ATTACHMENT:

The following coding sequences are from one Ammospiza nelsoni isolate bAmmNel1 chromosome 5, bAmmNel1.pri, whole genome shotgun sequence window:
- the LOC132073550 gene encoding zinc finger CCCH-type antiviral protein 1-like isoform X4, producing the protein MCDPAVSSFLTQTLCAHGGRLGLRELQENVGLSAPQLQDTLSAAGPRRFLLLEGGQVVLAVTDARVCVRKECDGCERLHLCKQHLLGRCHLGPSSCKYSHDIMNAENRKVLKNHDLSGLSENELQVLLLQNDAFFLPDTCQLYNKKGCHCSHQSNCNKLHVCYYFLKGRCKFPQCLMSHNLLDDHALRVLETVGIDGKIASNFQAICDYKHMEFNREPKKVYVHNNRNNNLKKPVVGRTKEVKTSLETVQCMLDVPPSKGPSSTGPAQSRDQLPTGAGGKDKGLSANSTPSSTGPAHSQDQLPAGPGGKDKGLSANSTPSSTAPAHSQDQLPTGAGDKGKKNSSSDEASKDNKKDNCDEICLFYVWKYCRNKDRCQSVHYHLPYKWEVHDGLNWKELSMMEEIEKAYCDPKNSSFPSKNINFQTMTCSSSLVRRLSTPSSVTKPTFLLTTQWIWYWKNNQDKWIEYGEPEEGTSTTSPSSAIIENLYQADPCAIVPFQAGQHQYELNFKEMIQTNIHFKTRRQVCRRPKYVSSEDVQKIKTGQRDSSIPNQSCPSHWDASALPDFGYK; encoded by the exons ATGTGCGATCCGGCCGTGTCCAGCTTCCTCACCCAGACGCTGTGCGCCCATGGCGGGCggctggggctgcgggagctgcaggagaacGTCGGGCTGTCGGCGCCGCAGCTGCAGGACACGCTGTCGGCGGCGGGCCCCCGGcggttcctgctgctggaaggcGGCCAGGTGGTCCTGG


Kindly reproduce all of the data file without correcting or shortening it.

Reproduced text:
The following coding sequences are from one Ammospiza nelsoni isolate bAmmNel1 chromosome 5, bAmmNel1.pri, whole genome shotgun sequence window:
- the LOC132073550 gene encoding zinc finger CCCH-type antiviral protein 1-like isoform X4, producing the protein MCDPAVSSFLTQTLCAHGGRLGLRELQENVGLSAPQLQDTLSAAGPRRFLLLEGGQVVLAVTDARVCVRKECDGCERLHLCKQHLLGRCHLGPSSCKYSHDIMNAENRKVLKNHDLSGLSENELQVLLLQNDAFFLPDTCQLYNKKGCHCSHQSNCNKLHVCYYFLKGRCKFPQCLMSHNLLDDHALRVLETVGIDGKIASNFQAICDYKHMEFNREPKKVYVHNNRNNNLKKPVVGRTKEVKTSLETVQCMLDVPPSKGPSSTGPAQSRDQLPTGAGGKDKGLSANSTPSSTGPAHSQDQLPAGPGGKDKGLSANSTPSSTAPAHSQDQLPTGAGDKGKKNSSSDEASKDNKKDNCDEICLFYVWKYCRNKDRCQSVHYHLPYKWEVHDGLNWKELSMMEEIEKAYCDPKNSSFPSKNINFQTMTCSSSLVRRLSTPSSVTKPTFLLTTQWIWYWKNNQDKWIEYGEPEEGTSTTSPSSAIIENLYQADPCAIVPFQAGQHQYELNFKEMIQTNIHFKTRRQVCRRPKYVSSEDVQKIKTGQRDSSIPNQSCPSHWDASALPDFGYK; encoded by the exons ATGTGCGATCCGGCCGTGTCCAGCTTCCTCACCCAGACGCTGTGCGCCCATGGCGGGCggctggggctgcgggagctgcaggagaacGTCGGGCTGTCGGCGCCGCAGCTGCAGGACACGCTGTCGGCGGCGGGCCCCCGGcggttcctgctgctggaaggcGGCCAGGTGGTCCTGG